Vatican II: Sacrosanctum Concilium (Part 2)

10-22-2017Liturgy Corner

120. In the Latin Church the pipe organ is to be held in high esteem, for it is the traditional musical instrument which adds a wonderful splendor to the Church's ceremonies and powerfully lifts up man's mind to God and to higher things.

Why should we care?

A: Celebrating the liturgy involves the whole person: intellect and will, emotions and senses, imagination, aesthetic sensibilities, memory, physical gestures, and powers of expression. Appropriate feeling is necessary forthe communication and assimilation of religious truth. The Church’s insistence on music of a unique sort is intended not merely to stimulate feelings in a general way, but to exemplify Christian truth and convey transcendent mysteries using an appropriate form of expression. As Pope Benedict XVI has written, sacred music “elevates the spirit precisely by wedding it to the senses, and it elevates the senses by uniting them withthe spirit” (Cardinal Ratzinger, The Spirit of the Liturgy, 150).

Q. Isn’t this really just a matter of taste?

A: Nothing prevents us from preferring one form of music to another. What’s more, nothing prevents us frompreferring one form of popular religious song to another. But music that is suitable for sacred liturgy must be ofa special sort. No longer can personal preference be the sole criterion. “Not all musical forms can be consideredsuitable for liturgical celebrations,” says Pope John Paul II in his Chirograph on sacred music (2003). He quotesPope Paul VI: “If music — instrumental and vocal — does not possess at the same time the sense of prayer, dignity, and beauty, entry into the sphere of the sacred and the religious is [thereby] precluded.”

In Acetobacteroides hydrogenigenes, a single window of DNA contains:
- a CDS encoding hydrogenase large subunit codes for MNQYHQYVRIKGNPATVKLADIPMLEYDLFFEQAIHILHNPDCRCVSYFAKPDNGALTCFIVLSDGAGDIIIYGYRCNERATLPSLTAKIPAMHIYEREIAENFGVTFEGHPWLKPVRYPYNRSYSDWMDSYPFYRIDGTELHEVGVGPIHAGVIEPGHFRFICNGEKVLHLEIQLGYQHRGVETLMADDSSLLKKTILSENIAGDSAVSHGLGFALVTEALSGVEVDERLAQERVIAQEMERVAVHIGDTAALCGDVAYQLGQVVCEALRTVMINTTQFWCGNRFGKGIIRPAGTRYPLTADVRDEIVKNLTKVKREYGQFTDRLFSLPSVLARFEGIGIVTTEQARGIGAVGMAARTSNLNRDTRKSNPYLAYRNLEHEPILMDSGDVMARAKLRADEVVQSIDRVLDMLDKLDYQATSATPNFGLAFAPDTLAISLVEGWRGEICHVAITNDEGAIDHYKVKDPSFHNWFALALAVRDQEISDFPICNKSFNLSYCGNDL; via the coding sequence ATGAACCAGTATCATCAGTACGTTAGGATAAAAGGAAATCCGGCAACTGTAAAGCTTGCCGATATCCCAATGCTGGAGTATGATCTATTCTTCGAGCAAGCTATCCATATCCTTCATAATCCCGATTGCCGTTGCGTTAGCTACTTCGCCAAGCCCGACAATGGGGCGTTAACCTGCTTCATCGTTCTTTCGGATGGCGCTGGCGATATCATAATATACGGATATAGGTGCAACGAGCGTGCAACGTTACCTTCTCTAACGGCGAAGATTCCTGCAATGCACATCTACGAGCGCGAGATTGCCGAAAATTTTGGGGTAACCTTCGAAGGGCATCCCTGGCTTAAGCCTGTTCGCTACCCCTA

In his general audience of February 26, 2003, Pope John Paul called on musicians to “make an examination of conscience so that the beauty of music and hymnody will return once again to the liturgy. It is necessary to purify worship of ugliness of style, careless forms of expression, ill-prepared music and texts, which are notworthy of the great act that is being celebrated.”

In 2006, when he blessed the new instrument at the Alte Kapelle in Regensburg, Pope Benedict XVI remarked, “Theorgan has always been considered, and rightly so, the king of musical instruments, because it takes up all the sounds ofcreation… and gives resonance to the fullness of human sentiments, from joy to sadness, from praise to lamentation. Bytranscending the merely human sphere, as all music of quality does, it evokes the divine. The organ’s great range of timbre, from piano through to a thundering fortissimo, makes it an instrument superior to all others. It is capable of echoing and expressing all the experiences of human life. The manifold possibilities of the organ in some way remind usof the immensity and the magnificence of God.”